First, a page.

able to use once I got home.



  1. Poor Amy! That reminds me of the time I had a business trip to the Epcot Center–and a free day. I emerged from my hotel room, went to the gates of Epcot Center, instantly got barked at by half a dozen Disney people trying to sell me time shares, and retreated back into my room for the rest of the trip.

    Only on the other coast have I had hints of what the old Florida must have been like–how lovely it must have been. Apalachicola, for example, in the panhandle, is still a romantic place, with oyster boats all along the coast and the best food I’ve ever had on vacation outside of Europe or the Napa Valley.

  2. Try living in the Ft. Lauderdale area for almost six years as I did. Off the tourist path, it’s not nearly as tacky or amoral (vacation mentality is a very odd phenomenon). I knew many people who loved living in S. Florida but I was so very glad to leave that land of inopportunity for the glorious PNW. Each to their own; it’s a good thing we don’t all want to live in the same place.

    I have to admit, though, that being able to grow begonias the size of refrigerators (okay, that’s a slight exaggeration) was pretty darn cool.

  3. Much like you Lisa, I am a transplant. Lived in various parts of Florida until moving to the PNW at 30.

    The thing to realize is that tourism is an industry with cycles. What you see there right now are SAD Snowbirds looking for sun and the elusive “fun” promised in the brochures. Mainly they get offered booze, crappy T-shirts (2 for $5!) and bad timeshares, because they don’t know what they are looking for.

    Get a little away from the beaches and you find many near-retirement neighborhoods with little house-boxes from the 50’s and 60’s. The yards are gardens with 20+ year old gnarled and beautiful citrus trees, huge spanish oaks, roses ranging from 1″ to 6″ across and climbing like they will take over the house. You will also see people sometimes still sitting on porches drinking sweet tea and bragging about the granddaughter’s bright little patch of marigolds tucked away in a corner. Mostly they are friendly and happily talk gardening with a stranger for hours.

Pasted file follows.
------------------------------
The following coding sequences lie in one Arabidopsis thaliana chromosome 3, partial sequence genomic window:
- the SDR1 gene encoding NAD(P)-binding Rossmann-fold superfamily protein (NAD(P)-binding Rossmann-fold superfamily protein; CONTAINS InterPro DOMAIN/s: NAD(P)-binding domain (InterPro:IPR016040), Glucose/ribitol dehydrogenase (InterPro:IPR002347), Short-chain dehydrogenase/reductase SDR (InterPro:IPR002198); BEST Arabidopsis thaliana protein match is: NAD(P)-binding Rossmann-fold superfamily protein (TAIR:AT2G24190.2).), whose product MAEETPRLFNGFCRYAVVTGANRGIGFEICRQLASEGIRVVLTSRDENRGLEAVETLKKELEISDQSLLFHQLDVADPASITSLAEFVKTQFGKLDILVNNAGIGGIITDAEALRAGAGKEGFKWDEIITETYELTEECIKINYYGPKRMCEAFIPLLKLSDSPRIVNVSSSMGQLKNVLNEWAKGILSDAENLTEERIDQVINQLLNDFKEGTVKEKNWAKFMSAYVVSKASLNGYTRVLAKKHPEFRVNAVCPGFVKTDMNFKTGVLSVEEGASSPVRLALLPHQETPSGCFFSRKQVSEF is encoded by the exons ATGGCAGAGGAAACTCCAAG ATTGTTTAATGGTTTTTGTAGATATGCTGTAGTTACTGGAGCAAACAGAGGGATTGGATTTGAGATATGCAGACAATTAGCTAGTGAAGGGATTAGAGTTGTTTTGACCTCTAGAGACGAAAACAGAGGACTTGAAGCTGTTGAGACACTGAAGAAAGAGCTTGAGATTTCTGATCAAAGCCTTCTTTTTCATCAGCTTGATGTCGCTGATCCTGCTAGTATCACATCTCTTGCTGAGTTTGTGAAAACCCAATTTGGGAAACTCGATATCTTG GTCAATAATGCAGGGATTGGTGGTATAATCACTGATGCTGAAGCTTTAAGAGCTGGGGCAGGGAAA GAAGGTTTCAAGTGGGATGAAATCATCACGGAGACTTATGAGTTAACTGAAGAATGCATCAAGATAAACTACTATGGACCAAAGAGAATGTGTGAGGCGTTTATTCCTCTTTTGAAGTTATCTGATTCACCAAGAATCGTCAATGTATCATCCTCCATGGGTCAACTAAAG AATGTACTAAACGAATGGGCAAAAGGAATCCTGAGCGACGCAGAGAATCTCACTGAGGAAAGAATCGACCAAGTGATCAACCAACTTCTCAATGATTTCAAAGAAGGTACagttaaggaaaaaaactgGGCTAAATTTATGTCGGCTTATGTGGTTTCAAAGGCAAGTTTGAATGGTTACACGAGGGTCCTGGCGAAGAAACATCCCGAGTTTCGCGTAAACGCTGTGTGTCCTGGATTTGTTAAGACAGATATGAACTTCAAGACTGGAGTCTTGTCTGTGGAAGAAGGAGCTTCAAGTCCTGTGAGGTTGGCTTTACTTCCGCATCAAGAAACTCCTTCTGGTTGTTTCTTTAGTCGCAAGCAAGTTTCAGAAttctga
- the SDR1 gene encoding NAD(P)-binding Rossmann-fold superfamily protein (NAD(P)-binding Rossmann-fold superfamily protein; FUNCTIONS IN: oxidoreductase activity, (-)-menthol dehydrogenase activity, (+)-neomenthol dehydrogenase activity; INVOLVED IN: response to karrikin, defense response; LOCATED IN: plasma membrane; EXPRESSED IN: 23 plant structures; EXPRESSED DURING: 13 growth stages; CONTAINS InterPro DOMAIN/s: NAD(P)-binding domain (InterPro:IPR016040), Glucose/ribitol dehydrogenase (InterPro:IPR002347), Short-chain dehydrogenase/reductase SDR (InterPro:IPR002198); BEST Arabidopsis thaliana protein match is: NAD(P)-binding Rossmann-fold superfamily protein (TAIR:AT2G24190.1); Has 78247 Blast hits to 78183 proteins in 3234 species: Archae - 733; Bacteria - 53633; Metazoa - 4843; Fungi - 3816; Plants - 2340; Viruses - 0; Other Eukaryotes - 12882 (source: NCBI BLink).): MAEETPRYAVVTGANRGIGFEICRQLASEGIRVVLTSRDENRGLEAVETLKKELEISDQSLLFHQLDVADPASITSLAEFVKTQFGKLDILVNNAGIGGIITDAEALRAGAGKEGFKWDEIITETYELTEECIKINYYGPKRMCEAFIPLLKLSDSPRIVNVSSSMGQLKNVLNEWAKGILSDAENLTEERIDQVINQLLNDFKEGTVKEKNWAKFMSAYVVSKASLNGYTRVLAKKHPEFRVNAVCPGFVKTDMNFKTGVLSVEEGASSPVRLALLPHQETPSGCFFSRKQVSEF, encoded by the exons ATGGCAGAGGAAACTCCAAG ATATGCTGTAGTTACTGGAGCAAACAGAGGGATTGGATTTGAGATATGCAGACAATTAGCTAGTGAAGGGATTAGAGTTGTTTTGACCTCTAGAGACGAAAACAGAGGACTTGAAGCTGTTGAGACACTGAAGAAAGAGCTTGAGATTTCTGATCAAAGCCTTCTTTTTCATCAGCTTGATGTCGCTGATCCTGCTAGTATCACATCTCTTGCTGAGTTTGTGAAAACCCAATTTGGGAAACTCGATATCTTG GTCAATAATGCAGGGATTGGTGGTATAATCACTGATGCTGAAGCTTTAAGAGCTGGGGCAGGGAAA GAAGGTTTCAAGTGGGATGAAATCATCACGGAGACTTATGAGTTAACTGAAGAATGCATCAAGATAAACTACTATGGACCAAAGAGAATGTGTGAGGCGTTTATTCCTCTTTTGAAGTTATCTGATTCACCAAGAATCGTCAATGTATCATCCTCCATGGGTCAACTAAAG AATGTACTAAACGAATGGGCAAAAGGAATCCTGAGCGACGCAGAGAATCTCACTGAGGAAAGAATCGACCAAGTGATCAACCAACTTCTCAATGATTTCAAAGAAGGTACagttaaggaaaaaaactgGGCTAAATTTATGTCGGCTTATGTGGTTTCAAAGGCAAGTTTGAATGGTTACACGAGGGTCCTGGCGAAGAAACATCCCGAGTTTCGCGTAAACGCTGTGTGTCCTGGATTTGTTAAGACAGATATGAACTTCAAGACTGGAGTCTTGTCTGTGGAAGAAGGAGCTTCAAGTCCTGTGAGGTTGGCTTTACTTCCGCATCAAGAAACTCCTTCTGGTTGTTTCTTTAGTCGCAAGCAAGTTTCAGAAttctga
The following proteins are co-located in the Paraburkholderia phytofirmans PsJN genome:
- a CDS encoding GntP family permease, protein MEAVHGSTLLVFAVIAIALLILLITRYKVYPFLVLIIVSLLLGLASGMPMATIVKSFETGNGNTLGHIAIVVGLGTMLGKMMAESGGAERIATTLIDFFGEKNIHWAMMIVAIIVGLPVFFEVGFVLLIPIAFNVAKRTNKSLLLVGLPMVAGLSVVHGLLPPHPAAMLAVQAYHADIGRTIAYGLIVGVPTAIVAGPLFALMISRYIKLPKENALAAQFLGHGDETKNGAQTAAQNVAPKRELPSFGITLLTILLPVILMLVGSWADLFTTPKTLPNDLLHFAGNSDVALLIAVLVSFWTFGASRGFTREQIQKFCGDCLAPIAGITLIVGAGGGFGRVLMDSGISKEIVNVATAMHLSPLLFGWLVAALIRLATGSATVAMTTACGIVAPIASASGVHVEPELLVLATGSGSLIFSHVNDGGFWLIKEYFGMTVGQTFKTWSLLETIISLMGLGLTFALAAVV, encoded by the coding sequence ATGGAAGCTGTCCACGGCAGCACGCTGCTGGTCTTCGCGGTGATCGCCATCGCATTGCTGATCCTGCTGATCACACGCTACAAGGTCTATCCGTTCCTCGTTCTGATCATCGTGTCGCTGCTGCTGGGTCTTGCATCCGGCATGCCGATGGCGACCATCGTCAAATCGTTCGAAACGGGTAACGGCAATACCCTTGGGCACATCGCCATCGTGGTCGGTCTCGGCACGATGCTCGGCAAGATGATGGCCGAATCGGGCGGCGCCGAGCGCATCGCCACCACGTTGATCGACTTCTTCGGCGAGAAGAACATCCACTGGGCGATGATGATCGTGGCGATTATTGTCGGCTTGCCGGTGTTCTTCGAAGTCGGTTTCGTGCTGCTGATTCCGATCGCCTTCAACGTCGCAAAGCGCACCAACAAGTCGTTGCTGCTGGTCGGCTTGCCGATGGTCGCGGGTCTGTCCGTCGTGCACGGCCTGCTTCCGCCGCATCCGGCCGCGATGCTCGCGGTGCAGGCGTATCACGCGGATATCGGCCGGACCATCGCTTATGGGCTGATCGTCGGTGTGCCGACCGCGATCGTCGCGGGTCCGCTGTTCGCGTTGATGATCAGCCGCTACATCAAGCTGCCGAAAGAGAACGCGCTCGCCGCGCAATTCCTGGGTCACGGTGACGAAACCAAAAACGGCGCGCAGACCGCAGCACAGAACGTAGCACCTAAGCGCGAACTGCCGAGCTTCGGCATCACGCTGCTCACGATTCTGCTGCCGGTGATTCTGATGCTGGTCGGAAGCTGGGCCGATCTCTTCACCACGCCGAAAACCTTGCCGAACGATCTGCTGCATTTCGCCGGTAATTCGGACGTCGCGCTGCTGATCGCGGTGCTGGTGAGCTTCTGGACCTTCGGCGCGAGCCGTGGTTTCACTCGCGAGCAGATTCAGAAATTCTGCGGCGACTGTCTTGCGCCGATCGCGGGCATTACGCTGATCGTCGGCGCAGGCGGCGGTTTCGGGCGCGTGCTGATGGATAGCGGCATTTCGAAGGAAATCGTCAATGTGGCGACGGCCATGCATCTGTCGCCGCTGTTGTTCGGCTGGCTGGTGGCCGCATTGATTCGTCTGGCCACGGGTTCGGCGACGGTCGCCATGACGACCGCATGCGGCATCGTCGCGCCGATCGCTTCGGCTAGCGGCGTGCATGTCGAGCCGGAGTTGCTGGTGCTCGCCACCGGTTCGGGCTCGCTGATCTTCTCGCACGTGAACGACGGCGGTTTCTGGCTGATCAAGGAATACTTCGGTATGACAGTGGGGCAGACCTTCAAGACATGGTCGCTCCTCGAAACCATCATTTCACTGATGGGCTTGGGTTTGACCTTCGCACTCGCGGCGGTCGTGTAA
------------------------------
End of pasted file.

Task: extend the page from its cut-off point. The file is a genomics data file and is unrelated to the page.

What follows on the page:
Ok, yeah I miss it a little =)

  4. Imagine how sad these scenes make the natives feel, and by natives, I mean the Native Americans.

    I’m a descendent of the Blackfoot Seminoles. My granddad grew up in a small town in central Florida that bears his last name.

    Last time I was was in Orlando driving along International Drive (franchise heaven/hell), I wondered what it looked like hundreds of years ago with locals living in their chickees, eating acorn stew, fry bread and alligator. Hmmm… must be lunch time. That actually sounds good.

  5. Last year, I had the fortune to accompany my son on a trip to Epcot and Universal, and while I was there to ride rides – I was gobsmacked by the exotic foliage. My only regret was not having time to seek out what might have been left of the native natural landscape.

  6. Shh, don’t tell anyone about the panhandle of NW Florida. We like it here and like to keep it a secret.

    You can have anything south of Ocala — ugh